14 posts

Microsoft .Net

Transactional NTFS (part 1/2)

Transactional NTFS and DotNet

Starting from Windows Vista and Windows Server 2008, Microsoft introduced a great new feature called Transactional NTFS (TxF).

It allows developers to write file I/O functions that are guaranteed to either succeed completely or fail completely.
Unfortunately there are no classes in the .NET framework that would allows us to perform, such operations.
We need to resort to P/Invoke to use the newly introduced functions CreateTransaction, CommitTransaction, RollbackTransaction and DeleteFileTransacted. Continue reading

How we do ASP.NET MVC

Sample MVC Solution

In this post I will show a sample ASP.NET MVC 2.0 project structure illustrating different concepts such as data access, user input validation and mapping between the domain and the view model. The project is still under construction but the source code is available at github.

I will illustrate the usage of the following frameworks:

  • MvcContrib bringing useful extension methods and strongly typed helpers to ASP.NET MVC
  • AutoMapper enabling easy mapping between the domain and the view models
  • FluentValidation – a small validation library for .NET that uses a fluent interface and lambda expressions for building validation rules for your business objects
  • NHibernate – a popular ORM in the .NET world
  • FluentNHibernate – a statically compiled alternative to NHibernate’s standard hbm xml mapping
  • Spring.NET – object container and dependency Injection framework for .NET
  • Rhino.Mocks – A dynamic mock object framework for the .Net platform. It’s purpose is to ease testing by allowing the developer to create mock implementations of custom objects and verify the interactions using unit testing


Armed with this arsenal of frameworks let’s start exploring the solution structure. I’ve opted for 2 projects solution but in many real world applications more levels of abstraction could be brought to the business layer. Personally I favor to have less big assemblies rather than many small assemblies into the solution. Fewer the assemblies, faster the load time and faster the IDE. In this case particular attention should be brought to bring proper separation of concerns inside the same assembly



Continue reading

Playing with FindFirstFile and FindNextFile

Enumerating files in .NET is easy. Everybody knows the GetFiles method and you may be tempted to write code like this :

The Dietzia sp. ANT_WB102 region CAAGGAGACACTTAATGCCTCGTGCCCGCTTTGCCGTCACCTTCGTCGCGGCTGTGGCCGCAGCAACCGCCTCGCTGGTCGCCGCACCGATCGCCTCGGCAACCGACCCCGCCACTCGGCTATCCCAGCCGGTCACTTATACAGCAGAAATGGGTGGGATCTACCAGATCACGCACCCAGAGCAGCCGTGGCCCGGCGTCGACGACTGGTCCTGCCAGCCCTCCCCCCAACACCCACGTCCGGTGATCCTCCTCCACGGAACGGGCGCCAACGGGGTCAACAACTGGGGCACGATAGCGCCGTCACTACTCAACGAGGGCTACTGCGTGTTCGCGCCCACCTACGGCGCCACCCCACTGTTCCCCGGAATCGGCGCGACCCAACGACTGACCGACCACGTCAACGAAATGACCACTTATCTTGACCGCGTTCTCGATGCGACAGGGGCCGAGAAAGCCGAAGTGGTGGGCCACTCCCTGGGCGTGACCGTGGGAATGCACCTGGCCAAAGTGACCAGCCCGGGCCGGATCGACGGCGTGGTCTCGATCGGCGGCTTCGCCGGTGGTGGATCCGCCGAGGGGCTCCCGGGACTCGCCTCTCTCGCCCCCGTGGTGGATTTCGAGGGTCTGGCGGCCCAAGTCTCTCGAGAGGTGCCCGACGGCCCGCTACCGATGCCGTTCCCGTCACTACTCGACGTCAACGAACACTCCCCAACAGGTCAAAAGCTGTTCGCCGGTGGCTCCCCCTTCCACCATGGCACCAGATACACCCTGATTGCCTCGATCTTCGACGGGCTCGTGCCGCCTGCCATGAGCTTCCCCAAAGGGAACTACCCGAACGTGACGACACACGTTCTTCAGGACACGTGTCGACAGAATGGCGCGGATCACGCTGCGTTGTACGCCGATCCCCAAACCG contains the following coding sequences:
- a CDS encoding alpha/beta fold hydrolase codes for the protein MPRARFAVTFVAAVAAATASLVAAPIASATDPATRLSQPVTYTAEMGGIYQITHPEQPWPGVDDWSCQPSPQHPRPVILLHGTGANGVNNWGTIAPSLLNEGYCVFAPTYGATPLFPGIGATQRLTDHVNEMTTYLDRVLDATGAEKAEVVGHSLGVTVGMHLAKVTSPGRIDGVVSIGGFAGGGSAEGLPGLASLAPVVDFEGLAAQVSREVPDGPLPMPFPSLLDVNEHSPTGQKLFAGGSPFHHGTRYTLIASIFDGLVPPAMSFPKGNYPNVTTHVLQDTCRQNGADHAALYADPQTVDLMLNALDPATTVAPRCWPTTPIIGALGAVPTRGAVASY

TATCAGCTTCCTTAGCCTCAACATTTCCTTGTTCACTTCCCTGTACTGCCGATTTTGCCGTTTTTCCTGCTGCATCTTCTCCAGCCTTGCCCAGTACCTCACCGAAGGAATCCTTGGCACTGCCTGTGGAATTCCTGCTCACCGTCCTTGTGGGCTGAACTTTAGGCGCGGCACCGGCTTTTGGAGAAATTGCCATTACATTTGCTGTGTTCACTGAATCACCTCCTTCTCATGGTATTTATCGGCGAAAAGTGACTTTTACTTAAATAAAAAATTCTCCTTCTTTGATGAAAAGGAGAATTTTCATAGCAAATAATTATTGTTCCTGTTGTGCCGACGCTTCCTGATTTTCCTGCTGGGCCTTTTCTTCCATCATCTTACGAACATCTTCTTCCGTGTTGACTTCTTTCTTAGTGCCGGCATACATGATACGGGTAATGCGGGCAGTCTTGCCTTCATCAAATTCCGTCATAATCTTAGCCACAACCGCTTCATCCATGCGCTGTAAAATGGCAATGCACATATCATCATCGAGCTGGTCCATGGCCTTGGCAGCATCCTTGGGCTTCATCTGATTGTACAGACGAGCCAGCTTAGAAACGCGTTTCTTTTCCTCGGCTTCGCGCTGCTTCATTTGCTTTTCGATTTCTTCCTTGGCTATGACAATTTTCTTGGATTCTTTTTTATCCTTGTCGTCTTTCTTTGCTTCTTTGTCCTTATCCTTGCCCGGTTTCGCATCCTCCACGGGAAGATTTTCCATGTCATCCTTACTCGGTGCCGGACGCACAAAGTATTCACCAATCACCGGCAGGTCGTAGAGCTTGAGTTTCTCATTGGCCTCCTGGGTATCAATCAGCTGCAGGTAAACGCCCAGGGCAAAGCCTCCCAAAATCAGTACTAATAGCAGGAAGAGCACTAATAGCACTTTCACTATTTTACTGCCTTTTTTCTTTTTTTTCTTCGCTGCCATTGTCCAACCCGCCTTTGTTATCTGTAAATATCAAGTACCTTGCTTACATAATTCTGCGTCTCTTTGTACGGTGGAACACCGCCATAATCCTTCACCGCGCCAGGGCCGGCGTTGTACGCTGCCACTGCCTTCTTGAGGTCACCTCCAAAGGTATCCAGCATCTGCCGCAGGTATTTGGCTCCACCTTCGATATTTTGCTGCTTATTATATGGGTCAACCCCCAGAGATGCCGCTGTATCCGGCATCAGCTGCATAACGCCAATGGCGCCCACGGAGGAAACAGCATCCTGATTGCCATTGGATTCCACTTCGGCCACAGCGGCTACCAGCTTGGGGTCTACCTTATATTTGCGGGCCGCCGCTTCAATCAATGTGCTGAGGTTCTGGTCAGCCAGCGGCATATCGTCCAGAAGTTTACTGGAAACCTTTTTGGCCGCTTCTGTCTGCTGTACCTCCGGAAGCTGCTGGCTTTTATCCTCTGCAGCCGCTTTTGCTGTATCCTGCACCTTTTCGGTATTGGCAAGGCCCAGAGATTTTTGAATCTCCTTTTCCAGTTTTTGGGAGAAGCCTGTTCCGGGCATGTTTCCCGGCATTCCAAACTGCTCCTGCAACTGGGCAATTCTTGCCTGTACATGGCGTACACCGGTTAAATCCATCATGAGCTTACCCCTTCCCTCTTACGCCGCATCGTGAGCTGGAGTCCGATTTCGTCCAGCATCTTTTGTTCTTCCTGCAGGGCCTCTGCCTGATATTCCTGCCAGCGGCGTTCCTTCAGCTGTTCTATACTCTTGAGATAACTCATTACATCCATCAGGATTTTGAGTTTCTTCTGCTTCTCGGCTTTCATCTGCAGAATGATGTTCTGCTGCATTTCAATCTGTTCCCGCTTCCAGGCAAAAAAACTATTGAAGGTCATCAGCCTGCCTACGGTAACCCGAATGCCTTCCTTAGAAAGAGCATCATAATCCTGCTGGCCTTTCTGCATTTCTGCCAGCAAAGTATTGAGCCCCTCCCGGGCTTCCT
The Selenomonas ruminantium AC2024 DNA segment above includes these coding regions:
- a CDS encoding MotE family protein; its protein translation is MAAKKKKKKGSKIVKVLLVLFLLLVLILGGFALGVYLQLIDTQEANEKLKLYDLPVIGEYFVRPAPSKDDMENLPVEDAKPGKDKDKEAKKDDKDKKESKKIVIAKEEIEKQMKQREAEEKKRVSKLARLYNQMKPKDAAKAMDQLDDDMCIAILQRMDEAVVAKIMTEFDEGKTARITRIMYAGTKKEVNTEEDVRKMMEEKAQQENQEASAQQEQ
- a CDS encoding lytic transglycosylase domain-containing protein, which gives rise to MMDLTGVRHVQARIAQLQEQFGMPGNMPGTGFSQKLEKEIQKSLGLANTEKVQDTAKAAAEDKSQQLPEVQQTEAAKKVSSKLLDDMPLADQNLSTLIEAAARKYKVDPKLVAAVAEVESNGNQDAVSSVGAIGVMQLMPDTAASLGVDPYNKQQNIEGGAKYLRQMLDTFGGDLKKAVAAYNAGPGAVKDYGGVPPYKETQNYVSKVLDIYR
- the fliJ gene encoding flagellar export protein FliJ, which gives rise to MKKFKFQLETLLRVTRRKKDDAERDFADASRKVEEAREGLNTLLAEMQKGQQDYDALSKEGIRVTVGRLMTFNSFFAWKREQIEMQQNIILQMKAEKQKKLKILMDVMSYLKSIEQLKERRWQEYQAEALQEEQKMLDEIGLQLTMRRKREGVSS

var files = Directory.GetFiles(@"c:\windows\system32", "*.dll");
    foreach (var file in files)

But if you look closer you will notice that this method returns an array of strings. This could be problematic if the directory you search contains lots of files. The method will block until it performs the search and once it finishes it will load all the results into memory. It would be much better if it just returned an IEnumerable. That’s exactly what the EnumerateFiles method does in .NET 4.0. Unfortunately in .NET 3.5 there’s nothing for the job.

In this post I will show how to implement this functionality using the FindFirstFile and FindNextFile functions. Continue reading

Fun with matrix multiplication and unsafe code

In this post I will compare two methods that perform matrix multiplication. We start by defining the Matrix class:

class Matrix
        private readonly double[,] _matrix;
        public Matrix(int dim1, int dim2)
            _matrix = new double[dim1, dim2];

        public int Height { get { return _matrix.GetLength(0); } }
        public int Width { get { return _matrix.GetLength(1); } }

        public double this[int x, int y]
            get { return _matrix[x, y]; }
            set { _matrix[x, y] = value; }

Next we add the first algorithm to the Matrix class which performs a naive multiplication:

 public static Matrix NaiveMultiplication(Matrix m1, Matrix m2)
        Matrix resultMatrix = new Matrix(m1.Height, m2.Width);
        for (int i = 0; i < resultMatrix.Height; i++)
            for (int j = 0; j < resultMatrix.Width; j++)
                resultMatrix[i, j] = 0;
                for (int k = 0; k < m1.Width; k++)
                    resultMatrix[i, j] += m1[i, k] * m2[k, j];
        return resultMatrix;

The second method uses unsafe code: Continue reading